Generator Parameters

BitGen Generator Parameters

There are many parameters that must be set to specify precisely how BitGen is to operate.

To make this easy the BitGen Library and the generator page organize them into groups with default values assigned. Groups that are not needed for the selected mode are disabled.

The waveform generator parameter groups are:

  1. Mode to select the generator operating and synchronisation modes. These must always be specified before any other parameters are set as they define global operation of BitGen.
  2. WaveTable to select the generator wave-function (either built-in or from user supplied data) and assign the wavetable size (depending on the mode).
  3. Timing sets the duration of (burst or sweep) waveforms, how many bursts to generate and how much silence before and after each burst to produce.
  4. Clock programs the mark and space timing when generating clock or timing waveforms.
  5. Voltage establishes the peak-to-peak and DC bias (offset) voltages to be used when generating analog waveforms as well as the quiescent (rest) voltage before and after generation completes.
  6. Logic establishes the voltage levels that consitutde a logic high and logic low level.
  7. Frequency sets the fundamental output frequency of the generator and an (optional) termination frequency for modes that change the frequency dynamically (chirp, sweep).
  8. Trigger depends on the mode and programs what type of trigger event is required when triggering the generator from an external source.
  9. Generator establishes the generator's operating sample rate and (optional) sweep frequency decimation factors. It also determines clock generator timing.

Operating Modes

The most important parameter which must be set first is the master operating mode. The values and relevance of all other parameters depend on the selection of the operating mode.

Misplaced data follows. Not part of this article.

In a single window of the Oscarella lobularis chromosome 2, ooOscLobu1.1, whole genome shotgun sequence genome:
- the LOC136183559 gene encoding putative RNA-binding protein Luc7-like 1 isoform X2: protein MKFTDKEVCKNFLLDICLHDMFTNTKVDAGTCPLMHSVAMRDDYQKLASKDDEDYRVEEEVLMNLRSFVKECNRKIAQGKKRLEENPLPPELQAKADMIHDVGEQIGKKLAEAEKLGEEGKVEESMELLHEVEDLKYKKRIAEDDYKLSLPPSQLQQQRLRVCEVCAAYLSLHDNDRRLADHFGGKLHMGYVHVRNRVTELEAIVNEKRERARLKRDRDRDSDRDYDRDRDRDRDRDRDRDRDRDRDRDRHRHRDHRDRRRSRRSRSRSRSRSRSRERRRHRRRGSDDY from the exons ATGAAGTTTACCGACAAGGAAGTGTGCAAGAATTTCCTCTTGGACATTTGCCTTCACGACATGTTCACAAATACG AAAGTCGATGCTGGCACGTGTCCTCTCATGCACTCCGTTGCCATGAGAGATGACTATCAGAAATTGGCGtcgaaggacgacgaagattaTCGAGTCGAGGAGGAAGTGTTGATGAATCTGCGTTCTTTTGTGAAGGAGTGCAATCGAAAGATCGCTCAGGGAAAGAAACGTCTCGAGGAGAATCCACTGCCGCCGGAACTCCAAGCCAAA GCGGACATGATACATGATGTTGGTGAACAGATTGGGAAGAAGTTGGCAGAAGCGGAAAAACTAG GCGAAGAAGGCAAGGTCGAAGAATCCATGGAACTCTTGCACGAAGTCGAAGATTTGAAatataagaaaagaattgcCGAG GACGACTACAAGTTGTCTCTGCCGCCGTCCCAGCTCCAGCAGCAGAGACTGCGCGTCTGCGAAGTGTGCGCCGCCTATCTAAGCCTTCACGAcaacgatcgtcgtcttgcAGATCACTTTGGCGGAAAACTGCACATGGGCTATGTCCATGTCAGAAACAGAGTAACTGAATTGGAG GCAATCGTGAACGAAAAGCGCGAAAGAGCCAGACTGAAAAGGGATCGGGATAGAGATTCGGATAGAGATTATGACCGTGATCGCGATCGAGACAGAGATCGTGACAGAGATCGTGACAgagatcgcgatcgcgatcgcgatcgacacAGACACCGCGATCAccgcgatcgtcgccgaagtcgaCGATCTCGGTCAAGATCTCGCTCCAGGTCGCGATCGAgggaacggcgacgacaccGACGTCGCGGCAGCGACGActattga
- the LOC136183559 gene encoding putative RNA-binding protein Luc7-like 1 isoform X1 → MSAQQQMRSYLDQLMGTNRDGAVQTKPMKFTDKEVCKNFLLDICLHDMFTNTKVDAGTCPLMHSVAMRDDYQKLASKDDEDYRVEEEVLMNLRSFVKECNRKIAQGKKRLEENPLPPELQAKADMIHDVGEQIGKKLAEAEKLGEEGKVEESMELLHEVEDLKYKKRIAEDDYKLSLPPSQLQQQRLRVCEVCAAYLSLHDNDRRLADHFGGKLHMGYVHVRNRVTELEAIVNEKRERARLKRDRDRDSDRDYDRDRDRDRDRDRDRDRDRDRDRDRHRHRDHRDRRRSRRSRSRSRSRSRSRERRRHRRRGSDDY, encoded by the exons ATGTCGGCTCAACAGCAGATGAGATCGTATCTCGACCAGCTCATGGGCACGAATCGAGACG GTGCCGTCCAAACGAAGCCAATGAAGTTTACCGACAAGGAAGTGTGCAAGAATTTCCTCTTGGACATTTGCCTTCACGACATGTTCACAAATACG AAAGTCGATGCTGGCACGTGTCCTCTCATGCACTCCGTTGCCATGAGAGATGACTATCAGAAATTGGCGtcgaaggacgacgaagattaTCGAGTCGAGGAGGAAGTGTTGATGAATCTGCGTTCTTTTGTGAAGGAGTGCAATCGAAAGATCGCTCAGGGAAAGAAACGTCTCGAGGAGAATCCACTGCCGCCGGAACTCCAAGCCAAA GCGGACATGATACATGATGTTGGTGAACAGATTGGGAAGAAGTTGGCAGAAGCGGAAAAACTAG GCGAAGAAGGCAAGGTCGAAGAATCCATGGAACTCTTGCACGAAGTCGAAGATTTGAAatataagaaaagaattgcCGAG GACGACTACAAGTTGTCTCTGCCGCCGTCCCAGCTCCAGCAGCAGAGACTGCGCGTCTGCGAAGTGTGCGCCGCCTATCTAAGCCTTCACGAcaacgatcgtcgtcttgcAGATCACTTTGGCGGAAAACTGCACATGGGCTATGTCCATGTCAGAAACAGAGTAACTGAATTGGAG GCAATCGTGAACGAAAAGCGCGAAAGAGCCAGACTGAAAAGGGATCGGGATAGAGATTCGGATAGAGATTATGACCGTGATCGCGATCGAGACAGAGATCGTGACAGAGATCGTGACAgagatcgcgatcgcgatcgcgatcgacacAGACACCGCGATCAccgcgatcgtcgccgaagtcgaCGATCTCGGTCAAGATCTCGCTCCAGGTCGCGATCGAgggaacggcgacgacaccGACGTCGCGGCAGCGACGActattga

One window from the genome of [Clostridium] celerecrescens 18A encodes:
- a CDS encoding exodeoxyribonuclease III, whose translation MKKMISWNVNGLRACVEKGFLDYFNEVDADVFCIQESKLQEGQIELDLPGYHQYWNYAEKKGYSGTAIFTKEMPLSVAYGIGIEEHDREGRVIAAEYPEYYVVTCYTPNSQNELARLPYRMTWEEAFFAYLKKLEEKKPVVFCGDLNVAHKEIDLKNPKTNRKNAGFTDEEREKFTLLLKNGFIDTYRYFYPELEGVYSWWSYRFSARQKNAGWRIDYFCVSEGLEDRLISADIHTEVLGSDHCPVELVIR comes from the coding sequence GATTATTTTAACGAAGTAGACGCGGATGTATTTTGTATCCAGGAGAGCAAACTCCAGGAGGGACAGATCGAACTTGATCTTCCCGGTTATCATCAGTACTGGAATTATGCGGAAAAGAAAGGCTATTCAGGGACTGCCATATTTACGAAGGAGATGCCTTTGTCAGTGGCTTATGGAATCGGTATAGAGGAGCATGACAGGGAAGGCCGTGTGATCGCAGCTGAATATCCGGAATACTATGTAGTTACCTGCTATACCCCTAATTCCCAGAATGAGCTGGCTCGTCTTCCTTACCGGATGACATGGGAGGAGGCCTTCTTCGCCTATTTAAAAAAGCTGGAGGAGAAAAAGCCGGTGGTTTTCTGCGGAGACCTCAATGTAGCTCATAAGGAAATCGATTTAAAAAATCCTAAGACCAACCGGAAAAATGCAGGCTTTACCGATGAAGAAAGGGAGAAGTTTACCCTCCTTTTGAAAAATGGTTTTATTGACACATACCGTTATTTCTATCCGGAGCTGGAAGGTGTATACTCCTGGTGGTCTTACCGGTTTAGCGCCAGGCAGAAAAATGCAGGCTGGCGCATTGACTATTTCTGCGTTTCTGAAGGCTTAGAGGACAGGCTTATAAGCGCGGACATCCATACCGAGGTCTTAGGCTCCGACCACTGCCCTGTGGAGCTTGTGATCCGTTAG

BitGen supports seven operating modes:

Operating Mode
  1. VSR | Variable Sample Rate Mode replays the wavetable data at the specified sample rate continuously. The output frequency is determined by the sample rate divided by the wavetable size multipled by the number of periods per wavetable. It is preferred if zero phase jitter, the highest sample rates or external clocking of the generator output are required.

  2. DDS | Direct Digital Synthesis Mode is the most powerful wavetable driven operating mode. It supports arbitrary waveform generation at precisely defined frequencies producing continuous, triggered or gated burst or swept frequency signals. The generator sample rate, decimation factor and frequency may be adjusted independently.

  3. Pink Noise | Pink Noise Mode produces noise with a power spectral density inversely proportional to the frequency. The sample rate may be varied and the noise output gated on an external signal.

  4. White Noise | White Noise Mode produces noise with flat power spectral density up to the Nyquist frequency. The sample rate may be varied and output concurrently (via TimePort) and an external clock may used to drive the generator output.

  5. Clock | Clock Generator Mode produces a precise clock signal via the TimePort with Mark and Space timing specified in sample clock ticks. It does not require the wavetable.

  6. Logic | Logic Level Mode is not really a waveform generator, rather it is a logic level convertor. It mirrors the TTL/CMOS signal applied via the TimePort at the WavePort producing high and low voltage levels as specified via the Logic parameters.